Many illicit and prescription drugs can be fatal on their own; however, some drug combinations increase the likelihood of overdose and fatality immensely. One such instance is the combination of substances cocaine and heroin. The ingestion of this hybrid is often referred to as “speedballing”. To fully understand the dangers of this blend, it is important to examine the distinctions between these substances, as their oppositional natures often carry tragic consequences.
Cocaine is an illegal stimulant derived from the coca plant. Commonly snorted, the drug induces feelings of euphoria, invincibility and generates excessive energy in the user. Cocaine affects the brain by increasing levels of dopamine, a neurotransmitter related to the pleasure and reward centers of the brain. Due to the flood of dopamine during use, cocaine is extremely addictive. Being a stimulant, prolonged use of the drug negatively impacts central nervous system functions and can cause stroke, cardiac arrhythmia, cardiac arrest, convulsions, and death.
Heroin is a central nervous system depressant and semi-synthetic opiate made from the drug morphine. When administered, the user experiences intense euphoria, suppressed breathing, and pain relief. Similar to cocaine, heroin releases an excess of dopamine, triggering the reward receptors in the brain. Opioids, especially heroin and fentanyl, are among the most addictive substances in the world. As central nervous system depressants, these opioids are the source of many fatal overdoses and have solely reinvigorated the third wave of the opioid epidemic.
Cocaine and Heroin Combination a.k.a. “Speedballing”
Cocaine is a central nervous system (CNS) stimulant, while heroin is a CNS depressant. By simultaneously ingesting these two drugs, the user experiences a high which combines the pleasurable effects of both. Additionally, negative effects of these drugs are temporarily halted as cocaine prevents drowsiness brought on by heroin and heroin prevents anxiety and hypertension brought on by cocaine.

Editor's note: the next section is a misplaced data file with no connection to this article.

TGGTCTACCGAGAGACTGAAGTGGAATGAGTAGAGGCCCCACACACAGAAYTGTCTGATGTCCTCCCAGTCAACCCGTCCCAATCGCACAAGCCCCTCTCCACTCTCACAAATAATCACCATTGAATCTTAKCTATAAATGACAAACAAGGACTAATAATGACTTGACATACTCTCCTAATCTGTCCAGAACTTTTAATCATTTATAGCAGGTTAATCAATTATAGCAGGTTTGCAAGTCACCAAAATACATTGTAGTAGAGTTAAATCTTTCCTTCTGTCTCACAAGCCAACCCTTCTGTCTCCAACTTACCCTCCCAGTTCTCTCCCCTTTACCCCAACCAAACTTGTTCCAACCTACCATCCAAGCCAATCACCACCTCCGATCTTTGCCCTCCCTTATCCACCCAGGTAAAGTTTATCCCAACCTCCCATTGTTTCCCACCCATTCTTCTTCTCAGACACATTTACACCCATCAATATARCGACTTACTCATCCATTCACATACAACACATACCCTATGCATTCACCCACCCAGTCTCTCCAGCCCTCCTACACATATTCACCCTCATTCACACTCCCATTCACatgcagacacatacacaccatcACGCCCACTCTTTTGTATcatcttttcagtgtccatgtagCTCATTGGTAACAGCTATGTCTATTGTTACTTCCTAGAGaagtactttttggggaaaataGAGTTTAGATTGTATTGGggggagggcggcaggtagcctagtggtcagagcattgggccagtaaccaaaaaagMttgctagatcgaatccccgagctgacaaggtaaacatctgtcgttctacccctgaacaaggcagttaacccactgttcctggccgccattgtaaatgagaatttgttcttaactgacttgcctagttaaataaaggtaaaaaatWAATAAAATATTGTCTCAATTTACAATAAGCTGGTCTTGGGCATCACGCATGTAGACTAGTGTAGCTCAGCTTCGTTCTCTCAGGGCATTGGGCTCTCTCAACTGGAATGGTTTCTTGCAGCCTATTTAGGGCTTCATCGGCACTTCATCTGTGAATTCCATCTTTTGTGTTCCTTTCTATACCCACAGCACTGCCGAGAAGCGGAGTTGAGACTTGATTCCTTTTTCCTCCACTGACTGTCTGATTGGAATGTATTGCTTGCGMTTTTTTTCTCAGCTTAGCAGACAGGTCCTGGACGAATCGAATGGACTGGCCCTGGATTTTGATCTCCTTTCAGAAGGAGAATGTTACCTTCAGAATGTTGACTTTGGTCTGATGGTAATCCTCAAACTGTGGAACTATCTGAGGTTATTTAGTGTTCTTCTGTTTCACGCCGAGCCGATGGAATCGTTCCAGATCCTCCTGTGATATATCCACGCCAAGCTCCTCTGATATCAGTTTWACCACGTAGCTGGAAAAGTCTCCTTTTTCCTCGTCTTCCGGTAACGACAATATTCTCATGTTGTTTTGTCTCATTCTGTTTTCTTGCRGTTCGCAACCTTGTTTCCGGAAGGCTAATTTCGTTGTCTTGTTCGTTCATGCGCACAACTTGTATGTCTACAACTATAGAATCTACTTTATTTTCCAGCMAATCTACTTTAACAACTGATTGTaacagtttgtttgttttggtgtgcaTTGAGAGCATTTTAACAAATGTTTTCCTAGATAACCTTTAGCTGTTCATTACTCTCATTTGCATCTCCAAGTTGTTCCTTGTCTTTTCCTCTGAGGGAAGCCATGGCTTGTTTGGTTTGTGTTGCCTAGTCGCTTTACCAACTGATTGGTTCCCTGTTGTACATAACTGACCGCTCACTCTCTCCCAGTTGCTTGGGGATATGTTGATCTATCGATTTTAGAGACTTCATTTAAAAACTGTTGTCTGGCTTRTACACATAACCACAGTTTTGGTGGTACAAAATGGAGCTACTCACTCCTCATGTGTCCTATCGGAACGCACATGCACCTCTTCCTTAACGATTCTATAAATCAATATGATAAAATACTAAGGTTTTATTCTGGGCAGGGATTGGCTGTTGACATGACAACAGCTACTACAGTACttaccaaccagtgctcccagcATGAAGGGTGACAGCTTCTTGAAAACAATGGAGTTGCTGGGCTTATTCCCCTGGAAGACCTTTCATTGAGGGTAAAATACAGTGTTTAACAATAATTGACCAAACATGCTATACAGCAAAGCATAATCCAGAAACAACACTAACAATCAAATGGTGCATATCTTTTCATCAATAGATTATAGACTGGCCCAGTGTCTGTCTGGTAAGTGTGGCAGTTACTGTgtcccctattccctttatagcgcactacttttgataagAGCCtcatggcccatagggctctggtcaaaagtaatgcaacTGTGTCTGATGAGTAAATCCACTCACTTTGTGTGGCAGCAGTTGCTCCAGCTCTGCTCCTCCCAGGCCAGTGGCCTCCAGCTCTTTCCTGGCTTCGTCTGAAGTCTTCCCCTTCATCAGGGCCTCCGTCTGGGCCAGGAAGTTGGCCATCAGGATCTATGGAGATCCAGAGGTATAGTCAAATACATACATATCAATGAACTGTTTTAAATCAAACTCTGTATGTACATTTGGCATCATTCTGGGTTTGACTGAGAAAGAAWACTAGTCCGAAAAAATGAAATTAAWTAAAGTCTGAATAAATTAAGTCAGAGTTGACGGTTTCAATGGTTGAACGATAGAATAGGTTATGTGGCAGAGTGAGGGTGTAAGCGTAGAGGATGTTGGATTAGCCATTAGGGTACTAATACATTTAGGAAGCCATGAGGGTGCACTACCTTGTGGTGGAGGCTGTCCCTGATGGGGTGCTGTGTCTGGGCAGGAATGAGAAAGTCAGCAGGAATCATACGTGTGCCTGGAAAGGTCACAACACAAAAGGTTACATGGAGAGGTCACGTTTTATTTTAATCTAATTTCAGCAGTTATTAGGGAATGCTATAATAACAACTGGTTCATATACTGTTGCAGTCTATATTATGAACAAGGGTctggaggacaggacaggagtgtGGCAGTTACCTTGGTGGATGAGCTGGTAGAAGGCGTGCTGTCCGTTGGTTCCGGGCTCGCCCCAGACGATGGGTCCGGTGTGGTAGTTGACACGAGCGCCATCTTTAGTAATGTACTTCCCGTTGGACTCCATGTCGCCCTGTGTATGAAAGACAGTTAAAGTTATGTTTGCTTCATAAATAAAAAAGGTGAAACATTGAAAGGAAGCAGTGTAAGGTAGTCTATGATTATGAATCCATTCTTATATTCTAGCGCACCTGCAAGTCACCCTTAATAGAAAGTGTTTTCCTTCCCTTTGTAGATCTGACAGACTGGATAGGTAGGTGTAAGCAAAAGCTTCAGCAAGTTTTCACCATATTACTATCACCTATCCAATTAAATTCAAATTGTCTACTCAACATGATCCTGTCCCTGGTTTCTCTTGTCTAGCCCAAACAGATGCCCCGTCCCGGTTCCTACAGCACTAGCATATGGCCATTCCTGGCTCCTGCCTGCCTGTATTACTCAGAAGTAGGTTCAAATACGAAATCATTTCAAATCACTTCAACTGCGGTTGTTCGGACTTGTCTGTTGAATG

By preventing the onslaught of the negative side-effects of these two substances, the user may misjudge their true level of intoxication or unknowingly assume that they have a higher tolerance. This miscalculation can influence the intake of one or both of the drugs, potentially leading to a fatal overdose. The stimulating effects of cocaine wear off before the depressant effects of heroin, resulting in an eventual emergence of respiratory depression when the effects of heroin do set in. This delayed physical response is the most common cause of speedball overdose fatalities.
The following graph provided by the Centers for Disease Control and Prevention depicts the recent increase in overdoses when combining cocaine and opioids. As shown, overdose fatalities from cocaine use without the presence of an opioid have remained relatively steady whereas opioid involvement has dramatically increased overdose death rates. According to the National Center for Biotechnology Information, increased deaths involving opioids, specifically fentanyl, account for most of the increase in cocaine-involved deaths.
Asheville Recovery Center Can Help
Cocaine and heroin are both highly addictive and life-threatening when abused on their own and, especially, when combined. It is extremely important to seek help immediately if you or a loved one is struggling with any substance addiction. At Asheville Recovery Center, treatment specialists have developed a unique, hybrid model of treatment which combines a traditional 12-step program with holistic rehabilitation. A multitude of services, programs, and therapies are offered, including the Partial Hospitalization Program, Residential-style treatment, outpatient rehabilitation, and more.
The founders of Asheville Recovery Center, as well as many of our addiction therapists, have struggled with addiction and now enjoy life in recovery. They understand the struggles of addiction and how difficult it is to overcome alone. If you feel that you or a loved one is struggling with drug abuse, our specialists are on standby and ready to help. Call (828)518-6996 and speak with an addiction expert today.